MySpace CEO Abandons Ship As Site's Popularity Diminishes

Dennis Faas's picture

At one time, MySpace was the dominant social networking site on the web, a pioneering force that allowed users to create and regularly customize their own web pages. With the advent of Facebook and micro-blogging site Twitter, however, MySpace's popularity continues to dwindle, and now CEO Owen Van Natta's recent decision to leave has left many wondering what lies ahead for the troubled firm.

According to a report from MySpace parent company News Corp., Van Natta has announced that he will be resigning his seat as CEO of the social networking site after just ten months in the position. For the time being, he'll be replaced by co-presidents and long-time executives Mike Jones and Jason Hirschborn.

News Corp. Hush About Resignation

News Corp.'s chairman, Jon Miller, refused to offer many details about Van Natta's stepping down.

"Owen took on an incredible challenge in working to refocus and revitalize MySpace, and the business has shown very positive signs recently as a result of his dedicated work," Miller said. "However, in talking to Owen about his priorities both personally and professionally going forward, we both agreed that it was best for him to step down at this time."

Although it's obviously very difficult to tell why it was Van Natta decided to step aside, most insiders have pointed to MySpace's steady decline under the weight of heavy competitors Facebook and Twitter, both of whom have stolen the "trendy" image MySpace held exclusively in the earlier part of the last decade.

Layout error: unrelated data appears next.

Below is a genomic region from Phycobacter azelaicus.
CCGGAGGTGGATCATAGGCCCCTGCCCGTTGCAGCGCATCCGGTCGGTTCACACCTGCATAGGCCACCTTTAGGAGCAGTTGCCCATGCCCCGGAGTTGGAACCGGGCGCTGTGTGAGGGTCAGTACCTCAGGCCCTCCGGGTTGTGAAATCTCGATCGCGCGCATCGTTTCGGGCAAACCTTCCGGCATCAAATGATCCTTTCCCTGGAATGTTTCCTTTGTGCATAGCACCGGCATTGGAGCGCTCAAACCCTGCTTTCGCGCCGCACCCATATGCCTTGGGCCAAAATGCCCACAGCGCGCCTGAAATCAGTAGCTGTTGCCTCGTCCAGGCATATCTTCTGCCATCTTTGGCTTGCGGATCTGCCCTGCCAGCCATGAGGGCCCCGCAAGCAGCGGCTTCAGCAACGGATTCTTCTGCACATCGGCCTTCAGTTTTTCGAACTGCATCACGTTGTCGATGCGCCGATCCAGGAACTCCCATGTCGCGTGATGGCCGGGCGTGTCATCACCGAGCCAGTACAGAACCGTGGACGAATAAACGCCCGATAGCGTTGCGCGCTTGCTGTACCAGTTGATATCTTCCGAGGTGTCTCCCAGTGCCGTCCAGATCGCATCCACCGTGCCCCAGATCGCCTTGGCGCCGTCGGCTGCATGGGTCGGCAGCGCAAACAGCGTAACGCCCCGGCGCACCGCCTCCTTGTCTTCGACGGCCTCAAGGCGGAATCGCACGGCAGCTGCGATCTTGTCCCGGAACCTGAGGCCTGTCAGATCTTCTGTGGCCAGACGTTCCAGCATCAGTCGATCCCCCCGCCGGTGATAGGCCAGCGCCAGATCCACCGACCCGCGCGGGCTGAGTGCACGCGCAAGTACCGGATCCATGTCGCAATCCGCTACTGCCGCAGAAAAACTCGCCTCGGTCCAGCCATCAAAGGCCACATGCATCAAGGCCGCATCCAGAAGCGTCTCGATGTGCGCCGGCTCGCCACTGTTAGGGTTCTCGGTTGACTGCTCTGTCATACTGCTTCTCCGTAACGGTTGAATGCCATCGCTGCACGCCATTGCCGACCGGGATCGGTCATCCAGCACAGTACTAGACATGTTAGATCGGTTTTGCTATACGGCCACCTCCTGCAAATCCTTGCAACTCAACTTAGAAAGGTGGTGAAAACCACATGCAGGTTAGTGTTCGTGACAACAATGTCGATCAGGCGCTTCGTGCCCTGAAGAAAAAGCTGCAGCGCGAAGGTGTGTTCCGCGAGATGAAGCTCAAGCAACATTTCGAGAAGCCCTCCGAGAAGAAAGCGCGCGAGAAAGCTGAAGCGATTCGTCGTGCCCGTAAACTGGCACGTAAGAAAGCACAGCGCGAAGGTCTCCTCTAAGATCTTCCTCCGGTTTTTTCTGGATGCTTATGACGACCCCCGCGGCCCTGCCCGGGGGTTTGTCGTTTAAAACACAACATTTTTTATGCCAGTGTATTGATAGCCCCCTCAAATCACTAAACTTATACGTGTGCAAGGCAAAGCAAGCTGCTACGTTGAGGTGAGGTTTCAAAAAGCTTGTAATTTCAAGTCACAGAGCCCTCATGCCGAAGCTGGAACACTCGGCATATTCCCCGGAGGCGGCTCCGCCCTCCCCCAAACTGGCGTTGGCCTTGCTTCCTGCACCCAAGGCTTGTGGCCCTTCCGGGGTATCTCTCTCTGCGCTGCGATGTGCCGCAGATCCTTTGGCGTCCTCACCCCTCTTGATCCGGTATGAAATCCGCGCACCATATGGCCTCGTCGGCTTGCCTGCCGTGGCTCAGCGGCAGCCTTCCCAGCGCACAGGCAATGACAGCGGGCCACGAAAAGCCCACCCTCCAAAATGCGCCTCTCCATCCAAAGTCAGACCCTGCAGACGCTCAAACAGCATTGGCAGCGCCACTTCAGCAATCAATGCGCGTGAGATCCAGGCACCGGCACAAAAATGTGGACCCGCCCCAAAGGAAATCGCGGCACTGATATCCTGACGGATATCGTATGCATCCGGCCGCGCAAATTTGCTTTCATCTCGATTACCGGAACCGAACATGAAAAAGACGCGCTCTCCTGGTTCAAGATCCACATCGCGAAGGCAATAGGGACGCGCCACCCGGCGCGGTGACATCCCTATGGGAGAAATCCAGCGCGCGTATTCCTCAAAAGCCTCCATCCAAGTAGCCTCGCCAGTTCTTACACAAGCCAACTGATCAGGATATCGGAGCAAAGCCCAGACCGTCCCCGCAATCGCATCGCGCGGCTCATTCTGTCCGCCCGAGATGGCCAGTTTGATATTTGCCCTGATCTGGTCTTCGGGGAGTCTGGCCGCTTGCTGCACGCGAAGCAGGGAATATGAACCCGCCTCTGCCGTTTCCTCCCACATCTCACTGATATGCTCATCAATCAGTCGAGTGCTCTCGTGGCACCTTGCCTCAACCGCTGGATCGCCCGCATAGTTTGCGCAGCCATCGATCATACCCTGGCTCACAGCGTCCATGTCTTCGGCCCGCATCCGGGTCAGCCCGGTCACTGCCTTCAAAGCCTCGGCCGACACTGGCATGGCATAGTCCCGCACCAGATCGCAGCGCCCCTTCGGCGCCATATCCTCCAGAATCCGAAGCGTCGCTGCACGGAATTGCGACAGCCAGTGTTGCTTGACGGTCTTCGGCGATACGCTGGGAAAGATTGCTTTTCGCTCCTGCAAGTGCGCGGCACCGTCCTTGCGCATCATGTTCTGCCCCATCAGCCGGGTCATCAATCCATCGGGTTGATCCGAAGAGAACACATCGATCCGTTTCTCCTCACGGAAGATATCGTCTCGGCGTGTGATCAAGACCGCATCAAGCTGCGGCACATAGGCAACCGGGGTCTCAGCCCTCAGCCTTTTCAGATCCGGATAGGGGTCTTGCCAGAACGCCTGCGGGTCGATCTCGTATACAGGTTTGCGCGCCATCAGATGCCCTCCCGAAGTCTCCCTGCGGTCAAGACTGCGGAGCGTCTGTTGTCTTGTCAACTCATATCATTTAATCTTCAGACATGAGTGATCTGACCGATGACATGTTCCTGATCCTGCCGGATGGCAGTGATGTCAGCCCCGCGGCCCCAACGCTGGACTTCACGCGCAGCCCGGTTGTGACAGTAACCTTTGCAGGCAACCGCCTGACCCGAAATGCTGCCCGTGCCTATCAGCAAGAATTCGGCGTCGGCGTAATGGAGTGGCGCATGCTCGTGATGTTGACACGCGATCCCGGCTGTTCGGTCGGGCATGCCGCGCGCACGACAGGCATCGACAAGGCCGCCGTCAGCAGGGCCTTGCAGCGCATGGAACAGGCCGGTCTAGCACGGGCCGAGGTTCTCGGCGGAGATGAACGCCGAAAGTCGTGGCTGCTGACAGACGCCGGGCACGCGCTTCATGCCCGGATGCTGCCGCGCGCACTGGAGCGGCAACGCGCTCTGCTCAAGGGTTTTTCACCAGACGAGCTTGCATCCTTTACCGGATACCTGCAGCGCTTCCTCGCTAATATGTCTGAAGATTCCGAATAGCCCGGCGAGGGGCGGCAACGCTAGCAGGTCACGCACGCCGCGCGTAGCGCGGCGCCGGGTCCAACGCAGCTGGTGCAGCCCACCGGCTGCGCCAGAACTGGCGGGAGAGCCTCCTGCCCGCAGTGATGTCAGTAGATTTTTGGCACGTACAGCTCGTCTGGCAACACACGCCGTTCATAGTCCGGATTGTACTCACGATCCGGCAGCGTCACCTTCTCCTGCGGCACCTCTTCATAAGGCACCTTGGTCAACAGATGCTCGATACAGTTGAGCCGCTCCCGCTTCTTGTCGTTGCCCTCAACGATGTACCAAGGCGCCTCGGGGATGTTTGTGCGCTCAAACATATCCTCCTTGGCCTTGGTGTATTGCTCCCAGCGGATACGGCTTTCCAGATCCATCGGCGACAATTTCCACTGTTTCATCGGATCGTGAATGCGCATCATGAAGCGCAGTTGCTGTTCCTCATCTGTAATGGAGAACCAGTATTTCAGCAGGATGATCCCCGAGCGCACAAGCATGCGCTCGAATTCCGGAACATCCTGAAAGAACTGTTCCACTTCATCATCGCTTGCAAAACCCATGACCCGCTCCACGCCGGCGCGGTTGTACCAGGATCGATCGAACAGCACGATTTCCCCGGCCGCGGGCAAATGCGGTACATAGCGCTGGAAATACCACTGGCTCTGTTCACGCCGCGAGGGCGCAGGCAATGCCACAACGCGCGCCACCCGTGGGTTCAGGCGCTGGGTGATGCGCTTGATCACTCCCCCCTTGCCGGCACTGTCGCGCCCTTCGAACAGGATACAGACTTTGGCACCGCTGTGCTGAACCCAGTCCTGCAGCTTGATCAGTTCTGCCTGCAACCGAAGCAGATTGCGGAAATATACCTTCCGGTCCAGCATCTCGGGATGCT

Last year, Facebook passed MySpace in the number of its American and worldwide user accounts.

Economy, Failed Projects Could Explain Exit

Most certainly Van Natta's hiring ten months ago, replacing former CEO Chris DeWolfe, was an attempt by News Corp. to counteract the site's steady decline.

Unfortunately, a rocky economy has made righting that ship, perhaps through expensive ad campaigns, an unlikely venture at this time. That fact, along with other frustrating obstacles and failed projects (including the site's modest success in focusing on music content), may have been behind Van Natta's decision to quit. (Source:

Experts don't see a bright future for MySpace with Van Natta gone. Discussing the news of his leaving on Thursday, Enderle Group analyst Rob Enderle noted that the Van Natta resignation will leave MySpace "rudderless" for the short term, with a short window beyond that within which to right a sinking ship. (Source:

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